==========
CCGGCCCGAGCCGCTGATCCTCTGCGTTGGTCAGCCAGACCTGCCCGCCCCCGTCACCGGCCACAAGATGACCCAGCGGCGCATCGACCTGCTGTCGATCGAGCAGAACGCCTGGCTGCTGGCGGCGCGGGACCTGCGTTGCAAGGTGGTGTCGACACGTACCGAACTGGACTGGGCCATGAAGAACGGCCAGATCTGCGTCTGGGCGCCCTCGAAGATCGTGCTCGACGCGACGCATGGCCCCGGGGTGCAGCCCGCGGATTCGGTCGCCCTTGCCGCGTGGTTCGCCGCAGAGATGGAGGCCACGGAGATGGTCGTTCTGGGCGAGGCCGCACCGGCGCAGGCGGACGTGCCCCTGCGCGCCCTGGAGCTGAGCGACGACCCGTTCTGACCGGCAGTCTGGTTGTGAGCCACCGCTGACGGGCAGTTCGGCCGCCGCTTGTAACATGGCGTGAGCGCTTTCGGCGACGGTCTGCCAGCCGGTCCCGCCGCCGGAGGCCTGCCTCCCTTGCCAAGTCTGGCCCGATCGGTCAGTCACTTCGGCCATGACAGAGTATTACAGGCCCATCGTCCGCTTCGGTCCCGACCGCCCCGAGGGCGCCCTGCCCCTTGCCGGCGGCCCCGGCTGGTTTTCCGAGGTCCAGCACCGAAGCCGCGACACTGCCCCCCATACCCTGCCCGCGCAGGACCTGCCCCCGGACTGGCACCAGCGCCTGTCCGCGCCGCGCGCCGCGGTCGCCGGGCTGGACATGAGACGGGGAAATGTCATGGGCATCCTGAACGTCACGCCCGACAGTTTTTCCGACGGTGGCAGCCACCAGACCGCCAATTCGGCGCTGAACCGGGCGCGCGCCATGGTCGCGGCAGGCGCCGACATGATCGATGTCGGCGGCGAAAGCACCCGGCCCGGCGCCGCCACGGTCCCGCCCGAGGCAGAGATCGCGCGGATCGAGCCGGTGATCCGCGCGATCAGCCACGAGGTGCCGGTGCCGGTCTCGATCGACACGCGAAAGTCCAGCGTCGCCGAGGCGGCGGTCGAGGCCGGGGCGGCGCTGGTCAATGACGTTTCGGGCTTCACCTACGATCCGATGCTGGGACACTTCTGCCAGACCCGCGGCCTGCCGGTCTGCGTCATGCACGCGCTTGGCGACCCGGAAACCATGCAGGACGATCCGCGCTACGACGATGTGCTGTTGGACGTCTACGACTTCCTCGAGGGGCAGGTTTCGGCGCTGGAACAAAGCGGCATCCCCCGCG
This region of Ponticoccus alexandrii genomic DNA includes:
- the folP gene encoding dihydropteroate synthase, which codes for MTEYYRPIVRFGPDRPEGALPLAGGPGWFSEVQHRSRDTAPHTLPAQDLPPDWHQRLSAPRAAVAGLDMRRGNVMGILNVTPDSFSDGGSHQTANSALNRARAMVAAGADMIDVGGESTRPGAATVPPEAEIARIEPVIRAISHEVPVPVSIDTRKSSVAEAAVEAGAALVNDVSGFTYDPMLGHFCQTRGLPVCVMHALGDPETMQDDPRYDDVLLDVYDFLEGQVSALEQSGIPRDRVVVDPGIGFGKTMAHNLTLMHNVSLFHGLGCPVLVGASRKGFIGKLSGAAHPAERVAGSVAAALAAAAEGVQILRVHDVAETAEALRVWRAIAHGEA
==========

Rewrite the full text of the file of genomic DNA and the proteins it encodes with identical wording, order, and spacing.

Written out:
CCGGCCCGAGCCGCTGATCCTCTGCGTTGGTCAGCCAGACCTGCCCGCCCCCGTCACCGGCCACAAGATGACCCAGCGGCGCATCGACCTGCTGTCGATCGAGCAGAACGCCTGGCTGCTGGCGGCGCGGGACCTGCGTTGCAAGGTGGTGTCGACACGTACCGAACTGGACTGGGCCATGAAGAACGGCCAGATCTGCGTCTGGGCGCCCTCGAAGATCGTGCTCGACGCGACGCATGGCCCCGGGGTGCAGCCCGCGGATTCGGTCGCCCTTGCCGCGTGGTTCGCCGCAGAGATGGAGGCCACGGAGATGGTCGTTCTGGGCGAGGCCGCACCGGCGCAGGCGGACGTGCCCCTGCGCGCCCTGGAGCTGAGCGACGACCCGTTCTGACCGGCAGTCTGGTTGTGAGCCACCGCTGACGGGCAGTTCGGCCGCCGCTTGTAACATGGCGTGAGCGCTTTCGGCGACGGTCTGCCAGCCGGTCCCGCCGCCGGAGGCCTGCCTCCCTTGCCAAGTCTGGCCCGATCGGTCAGTCACTTCGGCCATGACAGAGTATTACAGGCCCATCGTCCGCTTCGGTCCCGACCGCCCCGAGGGCGCCCTGCCCCTTGCCGGCGGCCCCGGCTGGTTTTCCGAGGTCCAGCACCGAAGCCGCGACACTGCCCCCCATACCCTGCCCGCGCAGGACCTGCCCCCGGACTGGCACCAGCGCCTGTCCGCGCCGCGCGCCGCGGTCGCCGGGCTGGACATGAGACGGGGAAATGTCATGGGCATCCTGAACGTCACGCCCGACAGTTTTTCCGACGGTGGCAGCCACCAGACCGCCAATTCGGCGCTGAACCGGGCGCGCGCCATGGTCGCGGCAGGCGCCGACATGATCGATGTCGGCGGCGAAAGCACCCGGCCCGGCGCCGCCACGGTCCCGCCCGAGGCAGAGATCGCGCGGATCGAGCCGGTGATCCGCGCGATCAGCCACGAGGTGCCGGTGCCGGTCTCGATCGACACGCGAAAGTCCAGCGTCGCCGAGGCGGCGGTCGAGGCCGGGGCGGCGCTGGTCAATGACGTTTCGGGCTTCACCTACGATCCGATGCTGGGACACTTCTGCCAGACCCGCGGCCTGCCGGTCTGCGTCATGCACGCGCTTGGCGACCCGGAAACCATGCAGGACGATCCGCGCTACGACGATGTGCTGTTGGACGTCTACGACTTCCTCGAGGGGCAGGTTTCGGCGCTGGAACAAAGCGGCATCCCCCGCG
This region of Ponticoccus alexandrii genomic DNA includes:
- the folP gene encoding dihydropteroate synthase, which codes for MTEYYRPIVRFGPDRPEGALPLAGGPGWFSEVQHRSRDTAPHTLPAQDLPPDWHQRLSAPRAAVAGLDMRRGNVMGILNVTPDSFSDGGSHQTANSALNRARAMVAAGADMIDVGGESTRPGAATVPPEAEIARIEPVIRAISHEVPVPVSIDTRKSSVAEAAVEAGAALVNDVSGFTYDPMLGHFCQTRGLPVCVMHALGDPETMQDDPRYDDVLLDVYDFLEGQVSALEQSGIPRDRVVVDPGIGFGKTMAHNLTLMHNVSLFHGLGCPVLVGASRKGFIGKLSGAAHPAERVAGSVAAALAAAAEGVQILRVHDVAETAEALRVWRAIAHGEA